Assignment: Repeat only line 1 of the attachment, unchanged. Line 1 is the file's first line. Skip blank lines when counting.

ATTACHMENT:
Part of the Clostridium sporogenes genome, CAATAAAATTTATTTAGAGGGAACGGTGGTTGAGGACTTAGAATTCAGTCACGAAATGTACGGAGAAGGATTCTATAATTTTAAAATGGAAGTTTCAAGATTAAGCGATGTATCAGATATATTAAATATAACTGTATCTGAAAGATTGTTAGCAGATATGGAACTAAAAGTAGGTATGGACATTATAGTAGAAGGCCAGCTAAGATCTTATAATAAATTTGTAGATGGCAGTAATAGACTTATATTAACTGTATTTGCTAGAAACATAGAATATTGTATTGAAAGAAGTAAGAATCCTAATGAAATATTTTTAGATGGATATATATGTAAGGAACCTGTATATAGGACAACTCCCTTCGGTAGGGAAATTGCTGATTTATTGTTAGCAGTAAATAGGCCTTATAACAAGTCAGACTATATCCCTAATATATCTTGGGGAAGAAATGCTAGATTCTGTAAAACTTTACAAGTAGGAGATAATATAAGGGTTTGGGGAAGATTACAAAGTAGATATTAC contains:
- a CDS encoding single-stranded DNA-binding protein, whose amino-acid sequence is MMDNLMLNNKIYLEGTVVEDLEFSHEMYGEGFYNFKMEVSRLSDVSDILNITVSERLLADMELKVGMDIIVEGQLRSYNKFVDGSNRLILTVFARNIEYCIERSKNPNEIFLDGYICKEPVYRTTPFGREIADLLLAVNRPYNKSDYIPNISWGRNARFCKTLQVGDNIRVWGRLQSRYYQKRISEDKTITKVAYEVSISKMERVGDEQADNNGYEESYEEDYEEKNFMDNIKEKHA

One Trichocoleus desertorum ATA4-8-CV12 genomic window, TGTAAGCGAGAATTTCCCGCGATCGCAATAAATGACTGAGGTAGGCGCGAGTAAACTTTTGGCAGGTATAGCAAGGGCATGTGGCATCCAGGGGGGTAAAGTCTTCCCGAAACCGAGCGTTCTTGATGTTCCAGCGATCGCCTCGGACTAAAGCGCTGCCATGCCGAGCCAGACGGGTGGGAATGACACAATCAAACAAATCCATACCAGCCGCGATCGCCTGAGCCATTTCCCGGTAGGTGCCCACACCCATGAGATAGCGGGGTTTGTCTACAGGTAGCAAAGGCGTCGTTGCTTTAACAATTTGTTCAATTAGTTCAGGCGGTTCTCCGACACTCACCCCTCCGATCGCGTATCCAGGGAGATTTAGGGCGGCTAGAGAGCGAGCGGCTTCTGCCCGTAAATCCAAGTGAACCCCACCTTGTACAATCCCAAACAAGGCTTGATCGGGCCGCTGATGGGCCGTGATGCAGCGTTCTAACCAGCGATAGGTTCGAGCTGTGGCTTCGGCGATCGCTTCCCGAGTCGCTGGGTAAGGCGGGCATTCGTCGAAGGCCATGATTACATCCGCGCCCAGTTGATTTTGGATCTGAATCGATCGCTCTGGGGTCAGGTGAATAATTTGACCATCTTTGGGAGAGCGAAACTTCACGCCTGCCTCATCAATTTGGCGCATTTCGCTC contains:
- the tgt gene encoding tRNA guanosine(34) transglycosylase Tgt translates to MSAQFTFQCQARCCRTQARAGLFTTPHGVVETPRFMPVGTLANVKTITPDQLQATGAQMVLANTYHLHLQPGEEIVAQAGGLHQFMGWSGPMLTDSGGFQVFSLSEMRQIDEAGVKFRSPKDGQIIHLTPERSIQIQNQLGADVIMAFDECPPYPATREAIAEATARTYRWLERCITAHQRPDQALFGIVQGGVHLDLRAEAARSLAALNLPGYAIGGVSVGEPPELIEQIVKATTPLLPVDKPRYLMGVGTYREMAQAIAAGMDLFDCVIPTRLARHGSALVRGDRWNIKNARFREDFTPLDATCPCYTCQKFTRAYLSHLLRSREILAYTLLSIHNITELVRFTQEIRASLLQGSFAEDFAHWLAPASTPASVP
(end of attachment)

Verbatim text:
Part of the Clostridium sporogenes genome, CAATAAAATTTATTTAGAGGGAACGGTGGTTGAGGACTTAGAATTCAGTCACGAAATGTACGGAGAAGGATTCTATAATTTTAAAATGGAAGTTTCAAGATTAAGCGATGTATCAGATATATTAAATATAACTGTATCTGAAAGATTGTTAGCAGATATGGAACTAAAAGTAGGTATGGACATTATAGTAGAAGGCCAGCTAAGATCTTATAATAAATTTGTAGATGGCAGTAATAGACTTATATTAACTGTATTTGCTAGAAACATAGAATATTGTATTGAAAGAAGTAAGAATCCTAATGAAATATTTTTAGATGGATATATATGTAAGGAACCTGTATATAGGACAACTCCCTTCGGTAGGGAAATTGCTGATTTATTGTTAGCAGTAAATAGGCCTTATAACAAGTCAGACTATATCCCTAATATATCTTGGGGAAGAAATGCTAGATTCTGTAAAACTTTACAAGTAGGAGATAATATAAGGGTTTGGGGAAGATTACAAAGTAGATATTAC contains: